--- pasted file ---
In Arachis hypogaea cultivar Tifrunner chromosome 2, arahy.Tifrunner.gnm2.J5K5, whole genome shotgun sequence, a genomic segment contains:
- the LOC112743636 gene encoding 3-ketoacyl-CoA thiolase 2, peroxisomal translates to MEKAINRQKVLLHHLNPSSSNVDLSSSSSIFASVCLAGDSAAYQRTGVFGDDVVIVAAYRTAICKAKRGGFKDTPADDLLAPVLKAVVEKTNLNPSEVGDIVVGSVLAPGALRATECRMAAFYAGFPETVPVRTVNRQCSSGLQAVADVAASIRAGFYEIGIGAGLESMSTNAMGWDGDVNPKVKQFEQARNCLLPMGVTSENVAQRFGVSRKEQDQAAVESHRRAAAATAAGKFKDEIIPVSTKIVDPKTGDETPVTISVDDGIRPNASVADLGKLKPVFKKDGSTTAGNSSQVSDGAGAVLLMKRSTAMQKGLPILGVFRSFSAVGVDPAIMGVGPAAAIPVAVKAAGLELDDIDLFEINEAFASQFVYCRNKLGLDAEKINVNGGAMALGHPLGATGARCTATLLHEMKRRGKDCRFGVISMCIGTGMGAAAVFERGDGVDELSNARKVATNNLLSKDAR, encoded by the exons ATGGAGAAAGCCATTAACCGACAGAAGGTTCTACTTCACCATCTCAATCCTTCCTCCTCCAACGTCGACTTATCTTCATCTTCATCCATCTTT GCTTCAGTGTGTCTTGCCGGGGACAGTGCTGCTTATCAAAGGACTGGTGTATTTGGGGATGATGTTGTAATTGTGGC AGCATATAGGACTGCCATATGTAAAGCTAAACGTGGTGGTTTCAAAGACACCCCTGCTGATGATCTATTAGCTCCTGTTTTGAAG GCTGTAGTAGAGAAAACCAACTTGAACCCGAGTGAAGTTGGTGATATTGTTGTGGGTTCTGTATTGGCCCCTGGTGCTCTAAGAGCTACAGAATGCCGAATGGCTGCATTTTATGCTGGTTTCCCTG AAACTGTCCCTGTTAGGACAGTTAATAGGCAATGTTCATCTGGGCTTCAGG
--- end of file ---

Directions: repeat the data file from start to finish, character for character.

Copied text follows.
In Arachis hypogaea cultivar Tifrunner chromosome 2, arahy.Tifrunner.gnm2.J5K5, whole genome shotgun sequence, a genomic segment contains:
- the LOC112743636 gene encoding 3-ketoacyl-CoA thiolase 2, peroxisomal translates to MEKAINRQKVLLHHLNPSSSNVDLSSSSSIFASVCLAGDSAAYQRTGVFGDDVVIVAAYRTAICKAKRGGFKDTPADDLLAPVLKAVVEKTNLNPSEVGDIVVGSVLAPGALRATECRMAAFYAGFPETVPVRTVNRQCSSGLQAVADVAASIRAGFYEIGIGAGLESMSTNAMGWDGDVNPKVKQFEQARNCLLPMGVTSENVAQRFGVSRKEQDQAAVESHRRAAAATAAGKFKDEIIPVSTKIVDPKTGDETPVTISVDDGIRPNASVADLGKLKPVFKKDGSTTAGNSSQVSDGAGAVLLMKRSTAMQKGLPILGVFRSFSAVGVDPAIMGVGPAAAIPVAVKAAGLELDDIDLFEINEAFASQFVYCRNKLGLDAEKINVNGGAMALGHPLGATGARCTATLLHEMKRRGKDCRFGVISMCIGTGMGAAAVFERGDGVDELSNARKVATNNLLSKDAR, encoded by the exons ATGGAGAAAGCCATTAACCGACAGAAGGTTCTACTTCACCATCTCAATCCTTCCTCCTCCAACGTCGACTTATCTTCATCTTCATCCATCTTT GCTTCAGTGTGTCTTGCCGGGGACAGTGCTGCTTATCAAAGGACTGGTGTATTTGGGGATGATGTTGTAATTGTGGC AGCATATAGGACTGCCATATGTAAAGCTAAACGTGGTGGTTTCAAAGACACCCCTGCTGATGATCTATTAGCTCCTGTTTTGAAG GCTGTAGTAGAGAAAACCAACTTGAACCCGAGTGAAGTTGGTGATATTGTTGTGGGTTCTGTATTGGCCCCTGGTGCTCTAAGAGCTACAGAATGCCGAATGGCTGCATTTTATGCTGGTTTCCCTG AAACTGTCCCTGTTAGGACAGTTAATAGGCAATGTTCATCTGGGCTTCAGG